The Papers

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Mary in the News Guardian

Health and care workers were deservedly applauded from the start of the Covid lockdowns.

But other key workers were neglected. I’m thinking of those who keep our banks open. Many people can go online but others cannot cope.
Opening the banks was vital for them.

But I have been told that verbal and aggressive behaviour towards bank staff has grown exponentially throughout lockdown.

It’s astonishing how thoughtless people can sometimes be. I was told of the person who put her bank card in her mouth while foraging in her bag.

She then expected the cashier to handle the card and got abusive when told this wasn’t going to happen.

Nationwide Building Society representatives are rightly very worried about abusive and violent actions against their staff.

They asked me to support their campaign in association with the Co-Op and the shop workers’ union, Usdaw to expose abuse of their workers.

An MP who represents the Co-Op is trying to put a Bill through Parliament to toughen the law and further protect retail workers.

The Usdaw union usually mounts a campaign to urge respect for their members and to call for tough action on violence in the run-up to Christmas.

This Christmas is going to be quite different thanks to Covid. We now have the rule of six in social gatherings anywhere and that will kybosh many family gatherings. There may be other restrictions and local lockdowns.

No one likes these restrictions and we may get more fractious and frustrated. But let’s respect those who run risks in serving us. We should always treat others as we would want to be treated.

Mary in the Journal

Few fiction writers could have plotted a year like 2020: Trump rushed to hospital weeks before a landmark election and a British Prime Minister with a large Commons majority struggling to contain internal dissent while bumbling from one mistake and misspeak to another?

It would have seemed far-fetched to forecast 130,000 postponed weddings, a James Bond blockbuster delayed twice, thousands of students in lockdown, and hundreds tested positive for the virus, as we have sadly seen at Northumbria University.

The budding novelist would also have been mocked for suggesting that Tory Chancellor, Rishi Sunak would dump his ideological textbooks and deploy state power to pay ten million people.

Sunak’s now fading furlough scheme was described as bold and enlightened statecraft. The Labour opposition and the TUC rightly offered constructive support to the government in a national emergency while highlighting shortcomings and errors when necessary.

Sadly, and more predictably, the government’s ideological blinkers worsened problems for mass testing. Ministers over-promised with grandiose hype about world-beating moonshots but under-delivered by relying on private national companies rather than local authorities to trace people – call centres versus shoe leather.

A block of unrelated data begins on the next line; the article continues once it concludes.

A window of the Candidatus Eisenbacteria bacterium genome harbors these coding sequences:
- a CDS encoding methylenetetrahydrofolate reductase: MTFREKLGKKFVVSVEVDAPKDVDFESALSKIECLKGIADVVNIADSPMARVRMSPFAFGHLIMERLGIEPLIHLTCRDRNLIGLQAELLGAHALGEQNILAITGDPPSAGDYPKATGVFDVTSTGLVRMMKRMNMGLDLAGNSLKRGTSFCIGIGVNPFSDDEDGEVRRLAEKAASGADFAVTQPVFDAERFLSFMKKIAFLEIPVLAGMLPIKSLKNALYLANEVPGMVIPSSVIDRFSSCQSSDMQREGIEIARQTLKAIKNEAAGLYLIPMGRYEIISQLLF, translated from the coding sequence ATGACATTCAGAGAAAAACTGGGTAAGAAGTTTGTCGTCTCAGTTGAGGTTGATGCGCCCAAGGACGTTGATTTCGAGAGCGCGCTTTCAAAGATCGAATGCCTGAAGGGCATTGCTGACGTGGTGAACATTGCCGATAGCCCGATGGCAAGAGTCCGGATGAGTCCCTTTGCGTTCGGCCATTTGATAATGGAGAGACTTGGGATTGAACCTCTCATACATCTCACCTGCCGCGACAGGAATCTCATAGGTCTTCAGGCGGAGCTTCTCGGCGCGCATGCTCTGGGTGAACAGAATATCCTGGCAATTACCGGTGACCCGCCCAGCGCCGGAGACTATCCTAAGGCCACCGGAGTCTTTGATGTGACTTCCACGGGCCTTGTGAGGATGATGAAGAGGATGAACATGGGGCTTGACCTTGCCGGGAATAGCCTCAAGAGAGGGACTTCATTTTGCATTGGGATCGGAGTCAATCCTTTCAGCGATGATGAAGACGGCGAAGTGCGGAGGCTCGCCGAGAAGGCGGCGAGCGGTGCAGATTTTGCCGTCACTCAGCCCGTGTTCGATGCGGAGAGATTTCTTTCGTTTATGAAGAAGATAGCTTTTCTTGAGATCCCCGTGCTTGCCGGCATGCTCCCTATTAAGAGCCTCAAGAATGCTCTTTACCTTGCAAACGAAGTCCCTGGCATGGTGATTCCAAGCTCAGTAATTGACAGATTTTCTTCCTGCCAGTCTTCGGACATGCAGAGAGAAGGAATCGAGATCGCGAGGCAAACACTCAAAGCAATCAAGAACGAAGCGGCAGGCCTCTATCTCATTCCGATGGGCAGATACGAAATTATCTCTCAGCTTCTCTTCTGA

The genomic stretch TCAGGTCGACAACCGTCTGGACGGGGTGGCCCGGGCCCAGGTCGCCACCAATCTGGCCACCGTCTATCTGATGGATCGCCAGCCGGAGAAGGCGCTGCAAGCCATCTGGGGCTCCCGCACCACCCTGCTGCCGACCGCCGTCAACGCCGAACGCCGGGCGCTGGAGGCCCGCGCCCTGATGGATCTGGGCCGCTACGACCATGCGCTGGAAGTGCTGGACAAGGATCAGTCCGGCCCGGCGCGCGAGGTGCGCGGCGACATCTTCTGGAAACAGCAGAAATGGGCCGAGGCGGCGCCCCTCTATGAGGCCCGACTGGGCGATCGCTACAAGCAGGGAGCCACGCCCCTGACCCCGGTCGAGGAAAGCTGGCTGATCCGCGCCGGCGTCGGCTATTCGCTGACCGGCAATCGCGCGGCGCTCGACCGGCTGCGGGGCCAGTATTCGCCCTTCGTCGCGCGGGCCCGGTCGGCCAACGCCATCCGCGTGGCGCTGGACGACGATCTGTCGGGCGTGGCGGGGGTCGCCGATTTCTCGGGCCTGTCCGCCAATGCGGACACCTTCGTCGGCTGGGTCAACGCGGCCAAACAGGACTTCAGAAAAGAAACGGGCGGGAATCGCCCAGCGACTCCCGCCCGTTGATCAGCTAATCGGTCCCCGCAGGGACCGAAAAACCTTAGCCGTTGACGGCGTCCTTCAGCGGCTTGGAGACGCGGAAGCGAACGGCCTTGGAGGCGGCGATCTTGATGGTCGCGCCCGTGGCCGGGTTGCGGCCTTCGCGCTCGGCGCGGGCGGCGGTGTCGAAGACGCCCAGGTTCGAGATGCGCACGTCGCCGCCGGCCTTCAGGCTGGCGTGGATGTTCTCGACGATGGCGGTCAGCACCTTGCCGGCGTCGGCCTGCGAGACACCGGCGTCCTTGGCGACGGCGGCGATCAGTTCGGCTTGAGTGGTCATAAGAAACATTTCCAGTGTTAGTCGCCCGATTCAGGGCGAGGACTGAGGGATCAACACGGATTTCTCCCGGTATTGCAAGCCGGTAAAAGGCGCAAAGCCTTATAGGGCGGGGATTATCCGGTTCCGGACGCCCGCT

A reliable test and trace system became more urgent when schools returned, and the usual bout of colds erupted. The symptoms are alike, but people are having to isolate because they cannot tell the difference and only 10% of tests are returned within 24 hours.

The government also tends to snub local councils, which they wrongly see as a threat. Here’s a local example. The government decided to establish a testing site on a car park in Wallsend after minimal consultation. The site afflicts local homes and businesses, which wasn’t necessary because an alternative and accessible site was available nearby if only they had asked.

We may now all be restricted for many months and Christmas may be ruined. Yet, Sunak is reverting to type by dramatically reducing support for the now four million furloughed staff whose companies are struggling to follow necessary government guidelines and reduced customer footfall.

Sunak’s new scheme may perversely enable employers to keep one full-timer rather than two part-timers. It harks back to the sink or swim mentality of the Thatcher years and will hit the lowest paid in the North.

We face 1980s-style levels of joblessness. One official body says that unemployment will treble while another says it will double from pre-Covid levels. We are in for hard times either way. Again, I make a plea for young workers whose careers and incomes could be permanently scarred by this crisis.

Short-sighted decision-making today risks long-term damage to sustainable industrial capacity that is critical for our economic future. The government’s one-size-fits-all approach is just wrong, so Labour is proposing a more flexible and targeted scheme that would only benefit certain businesses and would support them to bring workers back part time – as happens in many other countries.

We need a national plan to recover jobs, retrain workers, rebuild business, and prevent a second lockdown. Borrowing is essential and easier thanks to low interest rates. Extending the furlough could pay for itself by reducing redundancy and social security payments.

Many initially gave the benefit of the doubt to the government but they have squandered such goodwill. More people now suspect that the Conservative party remains dominated by the voices of privilege and chumocracy, more than by those representing the party of effort and reward; that it protects vested interests which bankroll the party ahead of the interests of the public; that too often government roles seem handed out based on who knows whom, rather than who knows what. That is the trenchant assessment of former Conservative Cabinet minister, Justine Greening.

However, the ending of the book of Covid is still being penned. The government can still change the plot and, with the support of the Opposition, finally get a grip on testing and economic protection for the common good.